Leave your Ego at the Door.


So what does that actually mean? This phrase came to mind after I completed the latest Open WOD for the CrossFit Open, 19.1. Thinking I could increase my score by minimizing rest, I kept “ping-ponging” the thoughts of redoing the workout or not. I finally got to the question, “why am I wanting to do it over again?” Being brutally honest with myself, the only answer I came up with was…my precious little EGO.


Ping-ponging my thoughts.

Open workout or not, almost everybody walks into the box (CrossFit Affiliate) with the singular intent of having a good time whilst working out with friends. But there always seems to be a handful of individuals who are here to prove something. To others. To themselves. Whomever. Here’s a scenario: “Bob” wants to lift heavier than “Bill”. “Bob” cheats on his reps to keep up with “Bill’s” pace. “Bob” struggles to deadlift but will do it anyway, so he won’t look bad in front “Bill” and/or any of his CrossFit mates. And while wanting to be the best at something always comes with great intention, it should never be prioritized over caring for your community or listening to your coaches.


Yes, nobody likes to be criticized and it’s often easier to build up a wall to protect ourselves from what seems to be a rejection of who we are, but walls need upkeep and at a certain point, the use of our egos to toughen our exterior becomes too exhausting.


“If you don’t learn how to check your ego at the door, you are in for a world of hurt. Not only in potential injuries but also by stalling or slowing (or even worse, regressing) your progress.”

That’s the point. Injuries. You don´t know the correct technique, but in your old gym days maybe you were one of the strongest in front of the mirror. It shouldn’t be a problem to deadlift over 300 pounds, you did it 2 years ago. And if you can’t lift it from your hips, your enormous biceps will help to do the rest right? WRONG.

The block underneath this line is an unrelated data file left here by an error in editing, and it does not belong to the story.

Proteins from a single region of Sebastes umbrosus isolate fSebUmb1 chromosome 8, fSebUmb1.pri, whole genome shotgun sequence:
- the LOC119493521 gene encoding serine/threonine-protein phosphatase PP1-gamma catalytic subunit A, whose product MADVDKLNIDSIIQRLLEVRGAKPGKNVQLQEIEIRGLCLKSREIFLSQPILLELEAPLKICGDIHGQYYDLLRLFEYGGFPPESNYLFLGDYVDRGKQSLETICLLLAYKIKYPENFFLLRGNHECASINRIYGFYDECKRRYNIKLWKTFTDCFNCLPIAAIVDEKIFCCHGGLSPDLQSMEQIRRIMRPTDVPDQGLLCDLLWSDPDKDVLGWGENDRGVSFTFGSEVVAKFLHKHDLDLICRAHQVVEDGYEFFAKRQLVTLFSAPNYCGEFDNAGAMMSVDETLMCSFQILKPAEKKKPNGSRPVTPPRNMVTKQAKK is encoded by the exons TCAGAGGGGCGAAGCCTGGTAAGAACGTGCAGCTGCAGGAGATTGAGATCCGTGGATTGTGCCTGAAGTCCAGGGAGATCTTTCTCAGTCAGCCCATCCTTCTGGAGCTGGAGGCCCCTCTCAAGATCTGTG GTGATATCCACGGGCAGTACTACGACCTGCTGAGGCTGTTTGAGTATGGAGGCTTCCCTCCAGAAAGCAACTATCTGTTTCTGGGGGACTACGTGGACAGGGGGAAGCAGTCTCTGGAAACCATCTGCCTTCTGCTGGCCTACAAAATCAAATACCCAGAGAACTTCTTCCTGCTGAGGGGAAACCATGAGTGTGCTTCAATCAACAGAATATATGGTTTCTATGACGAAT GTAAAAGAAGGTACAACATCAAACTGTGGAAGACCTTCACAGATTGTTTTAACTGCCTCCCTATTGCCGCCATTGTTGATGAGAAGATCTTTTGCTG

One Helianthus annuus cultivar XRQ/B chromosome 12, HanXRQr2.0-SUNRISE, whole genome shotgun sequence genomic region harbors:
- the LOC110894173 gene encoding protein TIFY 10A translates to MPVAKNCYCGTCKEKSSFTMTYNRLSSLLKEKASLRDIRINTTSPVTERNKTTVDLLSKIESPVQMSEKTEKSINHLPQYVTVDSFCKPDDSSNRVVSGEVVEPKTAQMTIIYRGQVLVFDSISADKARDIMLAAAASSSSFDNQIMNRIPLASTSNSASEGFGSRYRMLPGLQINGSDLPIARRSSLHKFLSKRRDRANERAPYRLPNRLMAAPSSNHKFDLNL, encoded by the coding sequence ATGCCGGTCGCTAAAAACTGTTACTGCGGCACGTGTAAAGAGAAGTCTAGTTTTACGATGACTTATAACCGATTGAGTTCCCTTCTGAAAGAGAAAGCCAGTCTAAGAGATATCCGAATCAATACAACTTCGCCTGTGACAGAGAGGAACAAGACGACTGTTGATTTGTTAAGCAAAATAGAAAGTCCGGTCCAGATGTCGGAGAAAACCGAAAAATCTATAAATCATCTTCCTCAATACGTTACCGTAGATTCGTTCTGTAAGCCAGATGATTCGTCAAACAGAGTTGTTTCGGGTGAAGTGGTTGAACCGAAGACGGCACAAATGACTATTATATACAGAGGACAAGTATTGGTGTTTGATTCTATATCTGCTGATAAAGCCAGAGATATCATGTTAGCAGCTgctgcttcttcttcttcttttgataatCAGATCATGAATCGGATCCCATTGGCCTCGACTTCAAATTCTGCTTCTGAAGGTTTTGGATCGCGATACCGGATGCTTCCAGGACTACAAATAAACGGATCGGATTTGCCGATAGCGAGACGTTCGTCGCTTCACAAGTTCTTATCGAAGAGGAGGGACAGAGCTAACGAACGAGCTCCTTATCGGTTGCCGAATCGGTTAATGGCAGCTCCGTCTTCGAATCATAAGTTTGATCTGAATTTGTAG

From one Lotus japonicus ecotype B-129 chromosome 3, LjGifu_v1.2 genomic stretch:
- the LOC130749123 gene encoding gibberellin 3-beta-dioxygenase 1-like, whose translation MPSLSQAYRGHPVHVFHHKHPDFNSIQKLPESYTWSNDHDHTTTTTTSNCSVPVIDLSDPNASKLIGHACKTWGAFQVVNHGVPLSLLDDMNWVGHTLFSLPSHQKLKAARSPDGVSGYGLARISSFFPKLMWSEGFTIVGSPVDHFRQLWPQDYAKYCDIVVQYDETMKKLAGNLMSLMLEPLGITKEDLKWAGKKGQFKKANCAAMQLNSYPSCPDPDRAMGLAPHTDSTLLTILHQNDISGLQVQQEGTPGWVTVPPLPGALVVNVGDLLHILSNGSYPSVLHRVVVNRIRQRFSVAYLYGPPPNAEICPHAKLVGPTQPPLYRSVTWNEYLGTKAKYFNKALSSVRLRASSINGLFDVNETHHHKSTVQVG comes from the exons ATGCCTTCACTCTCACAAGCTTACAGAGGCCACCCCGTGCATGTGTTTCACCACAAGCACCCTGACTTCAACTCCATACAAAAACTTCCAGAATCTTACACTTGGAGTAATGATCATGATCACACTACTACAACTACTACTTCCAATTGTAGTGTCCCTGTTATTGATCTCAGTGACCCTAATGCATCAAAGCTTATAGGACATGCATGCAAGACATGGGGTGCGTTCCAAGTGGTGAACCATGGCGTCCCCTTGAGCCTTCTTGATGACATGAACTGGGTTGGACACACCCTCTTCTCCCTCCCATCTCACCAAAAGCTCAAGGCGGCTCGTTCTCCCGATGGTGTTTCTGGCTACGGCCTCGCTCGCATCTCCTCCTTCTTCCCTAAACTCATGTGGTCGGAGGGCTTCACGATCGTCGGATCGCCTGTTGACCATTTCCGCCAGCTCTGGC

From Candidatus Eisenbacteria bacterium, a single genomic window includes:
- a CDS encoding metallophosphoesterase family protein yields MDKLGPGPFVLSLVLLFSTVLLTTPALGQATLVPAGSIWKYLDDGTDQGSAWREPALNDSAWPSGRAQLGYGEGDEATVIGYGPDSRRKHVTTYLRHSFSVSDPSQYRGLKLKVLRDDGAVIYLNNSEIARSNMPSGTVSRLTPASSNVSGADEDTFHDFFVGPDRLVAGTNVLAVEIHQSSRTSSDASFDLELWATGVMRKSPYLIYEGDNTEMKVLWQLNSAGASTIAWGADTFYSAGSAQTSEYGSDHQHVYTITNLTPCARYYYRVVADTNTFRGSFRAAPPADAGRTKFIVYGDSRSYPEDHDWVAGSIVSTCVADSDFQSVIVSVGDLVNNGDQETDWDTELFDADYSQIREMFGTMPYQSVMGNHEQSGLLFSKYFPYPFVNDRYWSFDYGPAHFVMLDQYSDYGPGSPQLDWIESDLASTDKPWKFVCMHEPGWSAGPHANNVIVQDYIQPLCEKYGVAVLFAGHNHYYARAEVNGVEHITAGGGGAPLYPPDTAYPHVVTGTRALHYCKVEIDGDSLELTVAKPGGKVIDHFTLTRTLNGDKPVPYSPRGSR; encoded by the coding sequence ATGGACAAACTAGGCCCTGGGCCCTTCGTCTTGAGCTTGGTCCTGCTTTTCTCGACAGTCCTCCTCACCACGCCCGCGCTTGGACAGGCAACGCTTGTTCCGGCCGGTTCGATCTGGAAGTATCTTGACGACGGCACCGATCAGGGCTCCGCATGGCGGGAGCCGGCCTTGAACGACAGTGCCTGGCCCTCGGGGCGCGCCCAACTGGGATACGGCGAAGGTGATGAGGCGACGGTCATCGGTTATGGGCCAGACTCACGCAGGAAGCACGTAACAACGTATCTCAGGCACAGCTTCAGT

That's way more than 300 pounds :)!

You now reached the point where you have to fight against your ego. And it´s not an easy fight. But think about all the risks you do to your body by lifting heavy with bad technique. Back, shoulder, ankle, wrists. Is it really worth it just to impress someone who does not care about that at all?


“By cheating your reps, you cheat on no one but yourself”


Your Coaches plan every WOD. By doing less reps or not executing properly you will not reach the training level that's been carefully programmed. Everybody scales. The strongest lifter can struggle with Double Unders. Squatting twice your bodyweight does not mean you can do strict HSPU. But here is the great deal about CrossFit; you can do the WOD anyway. By scaling.


Another great step for your Ego. You know you can hit the weight. But for reps? For time? Be aware that your technique will get worse the more exhausted you become. And then we return to an increased risk of injury.


A big Ego is good. It helps to get you through your WOD. It helps you to stand up again when you failed. You do not become a Champ when you do not believe in yourself. Yes, CrossFit is a competitive Sport. Yes, all the Athletes you see at the Games may have quite big Ego’s. But they can leave it outside. Immediately. And that may be the biggest fight.


Find a balance between your Ego and humility. Then you’ll able to see huge gains in your workouts.

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